Making more MOOC content available for professors won’t help this crisis one bit. That’s why “All reading is good reading” is my new mantra (but that’s a subject for another post).

3) Humanities or otherwise, choosing the content you teach yourself is a vital component of academic freedom.

Oh God, there he goes bringing academic freedom into it again! Well, it’s not just me really. Here’s part of a very recent report on the freedom to teach from the AAUP:

The freedom to teach includes the right of the faculty to select the materials, determine the approach to the subject, make the assignments, and assess student academic performance in teaching activities for which faculty members are individually responsible, without having their decisions subject to the veto of a department chair, dean, or other administrative officer.

Now read that sentence again in light of MOOCs. Yes, nobody has been forced to flip their classroom and use MOOCs – yet. But as is the case with learning management systems, the pressures to use one particular collection of recorded content as opposed to the textbook of your choice is going to be immense. What gets me is how MOOC providers know this, as evidenced by their decision to contract with administrations rather than marketing to individual professors and counting on them to decide if they’ve built a better mousetrap.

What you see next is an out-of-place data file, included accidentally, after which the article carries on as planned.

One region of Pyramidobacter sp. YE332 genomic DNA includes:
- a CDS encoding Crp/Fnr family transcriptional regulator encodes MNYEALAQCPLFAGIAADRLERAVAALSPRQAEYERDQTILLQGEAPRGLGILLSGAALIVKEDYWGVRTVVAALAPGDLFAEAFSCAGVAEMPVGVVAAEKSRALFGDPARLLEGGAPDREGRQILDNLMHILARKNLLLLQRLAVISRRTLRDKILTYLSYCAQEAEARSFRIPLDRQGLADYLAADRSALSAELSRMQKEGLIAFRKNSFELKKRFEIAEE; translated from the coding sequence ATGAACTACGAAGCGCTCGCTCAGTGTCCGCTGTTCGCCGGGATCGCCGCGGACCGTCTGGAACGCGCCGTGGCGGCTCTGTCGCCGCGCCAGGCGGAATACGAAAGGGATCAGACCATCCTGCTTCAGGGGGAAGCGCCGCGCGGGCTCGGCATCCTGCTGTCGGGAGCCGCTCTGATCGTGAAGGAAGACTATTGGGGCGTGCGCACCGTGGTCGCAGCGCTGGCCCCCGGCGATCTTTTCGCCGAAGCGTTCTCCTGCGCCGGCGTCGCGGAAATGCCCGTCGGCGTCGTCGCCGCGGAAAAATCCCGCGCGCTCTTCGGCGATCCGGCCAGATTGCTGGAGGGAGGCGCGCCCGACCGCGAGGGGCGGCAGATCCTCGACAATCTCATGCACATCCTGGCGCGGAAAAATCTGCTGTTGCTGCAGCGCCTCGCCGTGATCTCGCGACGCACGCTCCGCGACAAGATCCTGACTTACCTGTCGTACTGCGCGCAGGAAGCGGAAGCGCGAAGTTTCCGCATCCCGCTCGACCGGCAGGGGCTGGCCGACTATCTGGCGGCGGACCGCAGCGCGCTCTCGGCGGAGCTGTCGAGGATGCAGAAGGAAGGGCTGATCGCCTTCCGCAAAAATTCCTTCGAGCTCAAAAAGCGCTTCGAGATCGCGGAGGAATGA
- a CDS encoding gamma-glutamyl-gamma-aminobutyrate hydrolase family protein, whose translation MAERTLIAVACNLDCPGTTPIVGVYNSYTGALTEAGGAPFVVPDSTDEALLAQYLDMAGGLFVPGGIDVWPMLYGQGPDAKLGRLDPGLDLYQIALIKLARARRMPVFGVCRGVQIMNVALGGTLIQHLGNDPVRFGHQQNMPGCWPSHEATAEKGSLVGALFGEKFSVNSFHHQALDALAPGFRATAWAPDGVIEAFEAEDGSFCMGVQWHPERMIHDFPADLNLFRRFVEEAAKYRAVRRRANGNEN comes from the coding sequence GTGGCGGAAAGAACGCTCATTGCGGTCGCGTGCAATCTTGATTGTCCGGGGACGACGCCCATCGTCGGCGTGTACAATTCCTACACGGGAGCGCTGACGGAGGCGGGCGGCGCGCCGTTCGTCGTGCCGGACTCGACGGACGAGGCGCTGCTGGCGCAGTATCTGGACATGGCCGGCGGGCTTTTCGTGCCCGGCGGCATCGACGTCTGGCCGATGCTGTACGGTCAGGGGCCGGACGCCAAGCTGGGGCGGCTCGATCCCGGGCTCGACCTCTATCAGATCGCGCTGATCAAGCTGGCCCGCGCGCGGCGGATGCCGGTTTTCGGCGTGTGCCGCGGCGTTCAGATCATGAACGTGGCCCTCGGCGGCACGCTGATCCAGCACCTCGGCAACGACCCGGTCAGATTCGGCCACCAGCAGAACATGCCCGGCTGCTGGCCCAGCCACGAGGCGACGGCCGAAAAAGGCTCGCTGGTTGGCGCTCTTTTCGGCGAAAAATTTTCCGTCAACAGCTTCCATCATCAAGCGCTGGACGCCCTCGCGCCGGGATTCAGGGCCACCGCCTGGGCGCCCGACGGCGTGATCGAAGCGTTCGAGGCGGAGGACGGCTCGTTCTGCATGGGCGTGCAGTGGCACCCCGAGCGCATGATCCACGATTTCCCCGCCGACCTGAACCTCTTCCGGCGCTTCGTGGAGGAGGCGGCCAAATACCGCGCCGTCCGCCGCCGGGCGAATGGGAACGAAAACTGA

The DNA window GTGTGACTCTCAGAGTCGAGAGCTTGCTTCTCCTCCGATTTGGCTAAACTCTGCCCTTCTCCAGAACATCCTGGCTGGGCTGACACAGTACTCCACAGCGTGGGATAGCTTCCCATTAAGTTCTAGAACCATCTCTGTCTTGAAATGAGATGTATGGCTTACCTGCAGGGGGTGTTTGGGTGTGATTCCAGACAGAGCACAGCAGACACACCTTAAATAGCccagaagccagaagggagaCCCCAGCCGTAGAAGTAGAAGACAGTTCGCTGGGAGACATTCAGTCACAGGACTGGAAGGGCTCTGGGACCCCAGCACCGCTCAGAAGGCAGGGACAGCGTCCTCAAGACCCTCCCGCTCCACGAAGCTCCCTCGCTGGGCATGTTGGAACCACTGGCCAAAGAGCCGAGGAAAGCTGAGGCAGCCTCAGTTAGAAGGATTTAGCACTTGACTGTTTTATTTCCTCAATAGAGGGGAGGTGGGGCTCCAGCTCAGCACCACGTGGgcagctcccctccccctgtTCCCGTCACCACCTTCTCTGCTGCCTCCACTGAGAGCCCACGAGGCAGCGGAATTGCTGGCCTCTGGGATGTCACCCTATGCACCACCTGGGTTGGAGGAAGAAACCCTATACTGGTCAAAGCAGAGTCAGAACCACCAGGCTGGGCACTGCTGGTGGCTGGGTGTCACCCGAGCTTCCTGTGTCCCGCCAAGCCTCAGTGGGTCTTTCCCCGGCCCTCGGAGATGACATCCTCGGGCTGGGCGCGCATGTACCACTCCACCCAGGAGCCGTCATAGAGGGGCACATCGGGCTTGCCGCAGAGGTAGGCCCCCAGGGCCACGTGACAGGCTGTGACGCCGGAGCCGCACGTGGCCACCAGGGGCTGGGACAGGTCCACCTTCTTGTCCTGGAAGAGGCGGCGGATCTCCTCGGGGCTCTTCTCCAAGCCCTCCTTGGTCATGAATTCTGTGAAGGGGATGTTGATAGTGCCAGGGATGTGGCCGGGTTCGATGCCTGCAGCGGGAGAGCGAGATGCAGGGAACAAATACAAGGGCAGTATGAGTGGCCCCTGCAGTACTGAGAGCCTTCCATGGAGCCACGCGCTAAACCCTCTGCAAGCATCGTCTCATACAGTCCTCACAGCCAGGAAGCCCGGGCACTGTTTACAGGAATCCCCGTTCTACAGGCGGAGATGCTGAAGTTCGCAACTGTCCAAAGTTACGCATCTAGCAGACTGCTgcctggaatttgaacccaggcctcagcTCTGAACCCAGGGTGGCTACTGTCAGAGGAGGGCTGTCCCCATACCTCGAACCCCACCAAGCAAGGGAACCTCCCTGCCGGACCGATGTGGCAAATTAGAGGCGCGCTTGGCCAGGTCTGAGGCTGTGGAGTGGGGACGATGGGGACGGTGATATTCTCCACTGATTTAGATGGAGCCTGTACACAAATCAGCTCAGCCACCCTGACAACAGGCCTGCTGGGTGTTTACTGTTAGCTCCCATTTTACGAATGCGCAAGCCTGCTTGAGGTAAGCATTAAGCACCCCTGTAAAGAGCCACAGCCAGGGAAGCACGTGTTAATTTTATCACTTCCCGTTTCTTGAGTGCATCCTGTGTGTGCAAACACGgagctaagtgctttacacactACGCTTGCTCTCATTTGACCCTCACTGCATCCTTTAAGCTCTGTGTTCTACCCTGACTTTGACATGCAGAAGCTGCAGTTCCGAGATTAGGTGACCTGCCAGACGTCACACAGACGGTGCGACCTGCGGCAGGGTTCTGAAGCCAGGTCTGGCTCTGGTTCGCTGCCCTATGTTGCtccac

Let me end this long post where Anant Agarwal began. This is from the very beginning of his piece:

When massive open online courses (MOOCs) first launched early last year, we had no idea what to expect. And even today — with dozens of global institutions and millions of learners participating — we as an industry have so much more to learn as we puzzle out online education. One thing that both supporters and critics of online education agree on is that the MOOC movement has ignited a spirited conversation about the future of higher education.